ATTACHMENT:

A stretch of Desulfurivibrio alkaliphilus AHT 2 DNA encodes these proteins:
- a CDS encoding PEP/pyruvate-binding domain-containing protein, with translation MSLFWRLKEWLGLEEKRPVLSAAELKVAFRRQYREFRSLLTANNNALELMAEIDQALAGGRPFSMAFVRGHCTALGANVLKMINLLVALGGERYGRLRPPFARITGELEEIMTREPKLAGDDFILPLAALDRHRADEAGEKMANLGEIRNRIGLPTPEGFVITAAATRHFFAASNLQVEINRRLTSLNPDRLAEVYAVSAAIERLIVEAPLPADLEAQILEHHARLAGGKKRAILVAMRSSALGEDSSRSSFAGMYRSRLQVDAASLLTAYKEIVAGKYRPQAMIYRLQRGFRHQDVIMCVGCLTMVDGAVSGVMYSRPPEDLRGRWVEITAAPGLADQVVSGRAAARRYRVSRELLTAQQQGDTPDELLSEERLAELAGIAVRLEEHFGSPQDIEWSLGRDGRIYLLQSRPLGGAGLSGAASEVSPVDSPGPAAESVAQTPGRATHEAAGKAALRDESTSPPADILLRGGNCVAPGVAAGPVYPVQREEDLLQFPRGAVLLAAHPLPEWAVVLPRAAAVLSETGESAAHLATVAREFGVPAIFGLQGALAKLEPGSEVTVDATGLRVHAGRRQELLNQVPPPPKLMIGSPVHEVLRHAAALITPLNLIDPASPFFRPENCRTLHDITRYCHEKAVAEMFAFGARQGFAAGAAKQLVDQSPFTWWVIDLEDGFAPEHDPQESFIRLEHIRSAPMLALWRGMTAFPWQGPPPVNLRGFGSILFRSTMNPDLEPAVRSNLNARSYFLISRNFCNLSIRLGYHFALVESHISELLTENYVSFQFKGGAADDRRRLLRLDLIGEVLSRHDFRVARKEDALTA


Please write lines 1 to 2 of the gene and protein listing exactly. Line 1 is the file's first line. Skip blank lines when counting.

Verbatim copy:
A stretch of Desulfurivibrio alkaliphilus AHT 2 DNA encodes these proteins:
- a CDS encoding PEP/pyruvate-binding domain-containing protein, with translation MSLFWRLKEWLGLEEKRPVLSAAELKVAFRRQYREFRSLLTANNNALELMAEIDQALAGGRPFSMAFVRGHCTALGANVLKMINLLVALGGERYGRLRPPFARITGELEEIMTREPKLAGDDFILPLAALDRHRADEAGEKMANLGEIRNRIGLPTPEGFVITAAATRHFFAASNLQVEINRRLTSLNPDRLAEVYAVSAAIERLIVEAPLPADLEAQILEHHARLAGGKKRAILVAMRSSALGEDSSRSSFAGMYRSRLQVDAASLLTAYKEIVAGKYRPQAMIYRLQRGFRHQDVIMCVGCLTMVDGAVSGVMYSRPPEDLRGRWVEITAAPGLADQVVSGRAAARRYRVSRELLTAQQQGDTPDELLSEERLAELAGIAVRLEEHFGSPQDIEWSLGRDGRIYLLQSRPLGGAGLSGAASEVSPVDSPGPAAESVAQTPGRATHEAAGKAALRDESTSPPADILLRGGNCVAPGVAAGPVYPVQREEDLLQFPRGAVLLAAHPLPEWAVVLPRAAAVLSETGESAAHLATVAREFGVPAIFGLQGALAKLEPGSEVTVDATGLRVHAGRRQELLNQVPPPPKLMIGSPVHEVLRHAAALITPLNLIDPASPFFRPENCRTLHDITRYCHEKAVAEMFAFGARQGFAAGAAKQLVDQSPFTWWVIDLEDGFAPEHDPQESFIRLEHIRSAPMLALWRGMTAFPWQGPPPVNLRGFGSILFRSTMNPDLEPAVRSNLNARSYFLISRNFCNLSIRLGYHFALVESHISELLTENYVSFQFKGGAADDRRRLLRLDLIGEVLSRHDFRVARKEDALTA